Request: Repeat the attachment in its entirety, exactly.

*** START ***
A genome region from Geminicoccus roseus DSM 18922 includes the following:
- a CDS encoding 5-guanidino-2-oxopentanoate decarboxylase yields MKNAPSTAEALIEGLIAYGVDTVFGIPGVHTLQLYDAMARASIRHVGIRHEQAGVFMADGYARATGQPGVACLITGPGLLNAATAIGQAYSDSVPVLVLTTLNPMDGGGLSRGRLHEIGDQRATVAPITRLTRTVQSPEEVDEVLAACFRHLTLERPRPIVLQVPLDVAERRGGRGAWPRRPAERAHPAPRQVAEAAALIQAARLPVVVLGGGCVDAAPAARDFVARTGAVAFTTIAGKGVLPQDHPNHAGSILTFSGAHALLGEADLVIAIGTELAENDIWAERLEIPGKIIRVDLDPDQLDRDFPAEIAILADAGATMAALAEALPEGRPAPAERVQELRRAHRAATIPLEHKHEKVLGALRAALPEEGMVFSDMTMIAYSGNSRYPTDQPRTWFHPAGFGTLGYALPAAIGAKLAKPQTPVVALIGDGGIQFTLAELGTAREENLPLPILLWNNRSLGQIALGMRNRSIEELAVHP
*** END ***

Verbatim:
A genome region from Geminicoccus roseus DSM 18922 includes the following:
- a CDS encoding 5-guanidino-2-oxopentanoate decarboxylase yields MKNAPSTAEALIEGLIAYGVDTVFGIPGVHTLQLYDAMARASIRHVGIRHEQAGVFMADGYARATGQPGVACLITGPGLLNAATAIGQAYSDSVPVLVLTTLNPMDGGGLSRGRLHEIGDQRATVAPITRLTRTVQSPEEVDEVLAACFRHLTLERPRPIVLQVPLDVAERRGGRGAWPRRPAERAHPAPRQVAEAAALIQAARLPVVVLGGGCVDAAPAARDFVARTGAVAFTTIAGKGVLPQDHPNHAGSILTFSGAHALLGEADLVIAIGTELAENDIWAERLEIPGKIIRVDLDPDQLDRDFPAEIAILADAGATMAALAEALPEGRPAPAERVQELRRAHRAATIPLEHKHEKVLGALRAALPEEGMVFSDMTMIAYSGNSRYPTDQPRTWFHPAGFGTLGYALPAAIGAKLAKPQTPVVALIGDGGIQFTLAELGTAREENLPLPILLWNNRSLGQIALGMRNRSIEELAVHP